Native American Treaties with the United States


    In 1887, Congress handed down the General Allotment Act, the most important element of the U.S. government’s assimilation platform, which was developed to “civilize” American Indians by teaching them to be farmers. In order to achieve this, Congress planned to establish non-public ownership of Indian land by splitting up reservations, which were collectively owned, and giving each family their own block of land.

    Additionally, by forcing the Native Americans onto small plots of land, western developers and settlers could purchase the left over territory. The General Allotment Act, also referred to as the Dawes Act, required that the Indian lands be surveyed and every family be provided with an allotment of between 80 and 160 acres, while unmarried adults were given between 40 to 80 acres; the residual territory was to be sold. Congress was hoping that the Dawes Act would split up Indian tribes and increase individual enterprise, while trimming the cost of Indian supervision and serving up prime property to be sold to white settlers.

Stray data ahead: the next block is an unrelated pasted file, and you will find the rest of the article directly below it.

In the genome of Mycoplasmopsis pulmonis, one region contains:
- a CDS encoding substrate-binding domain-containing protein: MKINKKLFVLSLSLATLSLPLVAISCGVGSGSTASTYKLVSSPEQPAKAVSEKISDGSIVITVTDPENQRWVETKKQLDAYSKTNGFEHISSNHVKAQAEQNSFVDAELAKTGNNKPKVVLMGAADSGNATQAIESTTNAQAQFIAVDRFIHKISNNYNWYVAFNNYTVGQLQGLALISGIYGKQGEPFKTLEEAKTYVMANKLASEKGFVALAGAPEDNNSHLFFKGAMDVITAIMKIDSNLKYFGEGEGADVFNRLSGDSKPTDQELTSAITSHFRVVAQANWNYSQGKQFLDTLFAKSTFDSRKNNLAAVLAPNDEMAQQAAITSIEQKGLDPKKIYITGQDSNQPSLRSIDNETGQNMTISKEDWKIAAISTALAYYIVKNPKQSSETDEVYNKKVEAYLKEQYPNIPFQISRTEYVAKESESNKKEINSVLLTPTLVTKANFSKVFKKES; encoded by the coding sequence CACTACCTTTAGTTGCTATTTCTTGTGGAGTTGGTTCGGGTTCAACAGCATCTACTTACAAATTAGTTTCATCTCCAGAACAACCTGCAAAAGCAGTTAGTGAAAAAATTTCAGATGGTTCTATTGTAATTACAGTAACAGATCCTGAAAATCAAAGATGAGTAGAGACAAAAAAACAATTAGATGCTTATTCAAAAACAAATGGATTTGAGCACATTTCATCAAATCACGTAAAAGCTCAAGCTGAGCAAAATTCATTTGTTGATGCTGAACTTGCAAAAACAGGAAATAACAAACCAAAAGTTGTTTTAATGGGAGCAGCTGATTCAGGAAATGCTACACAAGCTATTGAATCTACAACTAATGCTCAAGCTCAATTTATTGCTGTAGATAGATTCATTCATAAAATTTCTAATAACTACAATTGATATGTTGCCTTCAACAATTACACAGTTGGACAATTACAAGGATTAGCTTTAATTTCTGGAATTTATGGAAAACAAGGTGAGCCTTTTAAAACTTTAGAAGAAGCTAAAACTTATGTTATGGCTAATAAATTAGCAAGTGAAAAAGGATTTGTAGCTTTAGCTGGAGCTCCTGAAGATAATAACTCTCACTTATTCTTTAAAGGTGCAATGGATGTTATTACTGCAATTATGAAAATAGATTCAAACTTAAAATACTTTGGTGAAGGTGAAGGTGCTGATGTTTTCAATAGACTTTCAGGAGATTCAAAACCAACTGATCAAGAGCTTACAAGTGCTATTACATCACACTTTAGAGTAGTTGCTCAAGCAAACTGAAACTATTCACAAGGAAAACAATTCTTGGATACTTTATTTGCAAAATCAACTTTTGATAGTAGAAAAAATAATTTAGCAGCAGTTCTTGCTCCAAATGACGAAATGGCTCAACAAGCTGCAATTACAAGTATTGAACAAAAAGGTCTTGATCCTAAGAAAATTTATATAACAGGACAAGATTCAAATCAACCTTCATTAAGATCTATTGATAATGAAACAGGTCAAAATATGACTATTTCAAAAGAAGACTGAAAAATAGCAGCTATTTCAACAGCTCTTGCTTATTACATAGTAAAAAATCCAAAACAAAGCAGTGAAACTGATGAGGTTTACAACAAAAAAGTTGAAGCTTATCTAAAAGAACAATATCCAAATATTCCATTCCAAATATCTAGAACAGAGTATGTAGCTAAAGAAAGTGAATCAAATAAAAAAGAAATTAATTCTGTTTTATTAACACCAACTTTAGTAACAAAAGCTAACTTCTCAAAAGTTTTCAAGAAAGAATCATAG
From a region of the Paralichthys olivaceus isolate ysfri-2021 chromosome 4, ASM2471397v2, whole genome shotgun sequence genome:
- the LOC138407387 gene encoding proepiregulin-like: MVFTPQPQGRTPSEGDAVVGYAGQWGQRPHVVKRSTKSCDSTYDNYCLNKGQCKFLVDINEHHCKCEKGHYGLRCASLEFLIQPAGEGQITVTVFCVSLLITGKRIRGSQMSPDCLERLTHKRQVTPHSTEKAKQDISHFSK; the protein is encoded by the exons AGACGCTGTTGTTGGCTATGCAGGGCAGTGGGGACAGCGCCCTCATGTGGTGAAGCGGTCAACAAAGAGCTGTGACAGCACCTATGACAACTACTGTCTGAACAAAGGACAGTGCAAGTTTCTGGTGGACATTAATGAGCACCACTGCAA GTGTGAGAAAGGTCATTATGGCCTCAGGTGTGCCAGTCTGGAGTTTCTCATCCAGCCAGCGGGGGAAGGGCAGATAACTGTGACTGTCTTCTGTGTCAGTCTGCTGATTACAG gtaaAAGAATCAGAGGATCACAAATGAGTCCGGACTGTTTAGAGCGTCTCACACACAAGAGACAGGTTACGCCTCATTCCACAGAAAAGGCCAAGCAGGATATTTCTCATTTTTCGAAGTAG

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    The Dawes Act turned out to be catastrophic for the American Indians; over the next generations they existed under policies that outlawed their traditional way of life yet did not supply the necessary resources to support their businesses and households. Dividing the reservations into smaller parcels of land brought about the significant decrease of Indian-owned land. Inside three decades, the tribes had lost more than two-thirds of the region that they had controlled before the Dawes Act was enacted in 1887; the majority of the remaining land was sold to white settlers.